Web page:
In his thinking about asceticism as a positive practice that is intended to protect our finest qualities like the bloom on fruits, and to teach us to treat ourselves and one another more tenderly, I also find Thoreau in what may seem an unlikely alliance with some contemporary voices advocating tenderness and joy as political ambitions.
Take, for example, The Nap Ministry, a project created by Tricia Hersey that is part installation art, part womanist theology, part abolitionist activism. The motto of the project is “rest as resistance,” and Hersey—the Nap Bishop—tweets regularly about how sleep and other forms of rest are essential to liberation: “Perfectionism is a function of white supremacy. You can lay down.” Hersey specifically views “grind culture” (her name for contemporary forms of stern economic culture) as intrinsic to racialized capitalism. In an interview with Patrisse Cullors and Autumn Breon Williams, Hersey explains, “It’s the thing that started when our ancestors were on plantations—the culture of seeing human beings as machines. The word ‘grind’—when you think about gears and grinding on a machine—it sees our bodies and who we are as just being machines for production . . . and everything about rest has been distorted because of that.” Hersey’s nap installations aim to preach the good news that sleep is not a privilege, but a divine right. Hersey herself is currently on a two-month “sabbath,” stepping back from her public work until May 1.
Hersey’s work draws on a long tradition of Black feminist thought and activism, which is proliferating in our time. The book Pleasure Activism: The Politics of Feeling Good, by adriane maree brown, offers a “politics of healing and happiness,” set against a vision of contemporary activism as itself a kind of grind work. Her vision draws on Black feminism to imagine how social justice should feel good. Bahia Ahad-Legardy’s forthcoming study Afro-Nostalgia: Feeling Good in Contemporary Black Culture, uncovers “an archive of black historical joy” that attempts to counteract predominant narratives of Black trauma and oppression as a resource for “a more affirming and hopeful future.”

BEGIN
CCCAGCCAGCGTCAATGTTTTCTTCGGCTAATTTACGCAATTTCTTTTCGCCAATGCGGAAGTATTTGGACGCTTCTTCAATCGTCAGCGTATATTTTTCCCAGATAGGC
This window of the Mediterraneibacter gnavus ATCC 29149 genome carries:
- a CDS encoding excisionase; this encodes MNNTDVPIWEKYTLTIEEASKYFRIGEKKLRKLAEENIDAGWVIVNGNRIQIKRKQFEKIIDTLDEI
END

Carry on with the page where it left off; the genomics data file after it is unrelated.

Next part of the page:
The point of setting these examples in conversation with Thoreau is not to suggest that they are indebted to him—they may or may not be—but to improve our understanding of Thoreau, to draw him back into the world where we live, and to let him teach us, as Walden tried so hard to do, that the work of building a just world depends on our finding and cultivating tenderness toward ourselves and one another.
Alda Balthrop-Lewis is a Research Fellow in the Institute for Religion and Critical Inquiry at Australian Catholic University. She holds a PhD in Religion from Princeton University and has taught Religious Studies at Brown University. Her research, which focuses on religious ethics and the circulation of ideas among theological, artistic, and popular idioms, has appeared in the Journal of the American Academy of Religion and the Journal of Religious Ethics. Her first book, Thoreau’s Religion, came out in January, in New Studies in Religion and Critical Thought at Cambridge University Press.
This Counterpoint blog may be reprinted with the following acknowledgement: “This article was published by Counterpoint Navigating Knowledge on 17 March 2021.”
The views and opinions expressed on this website, in its publications, and in comments made in response to the site and publications are those of the author(s) and do not necessarily reflect the views and opinions of Counterpoint: Navigating Knowledge, its founders, its staff, or any agent or institution affiliated with it, nor those of the institution(s) with which the author is affiliated. Counterpoint exists to promote vigorous debate within and across knowledge systems and therefore publishes a wide variety of views and opinions in the interests of open conversation and dialogue.
This essay was first posted at Sightings, a project of The University of Chicago Divinity School.
Photo Credit: “Walden Pond Revisited,” N.C. Wyeth, ca.1932 (courtesy of Brandywine River Museum of Art).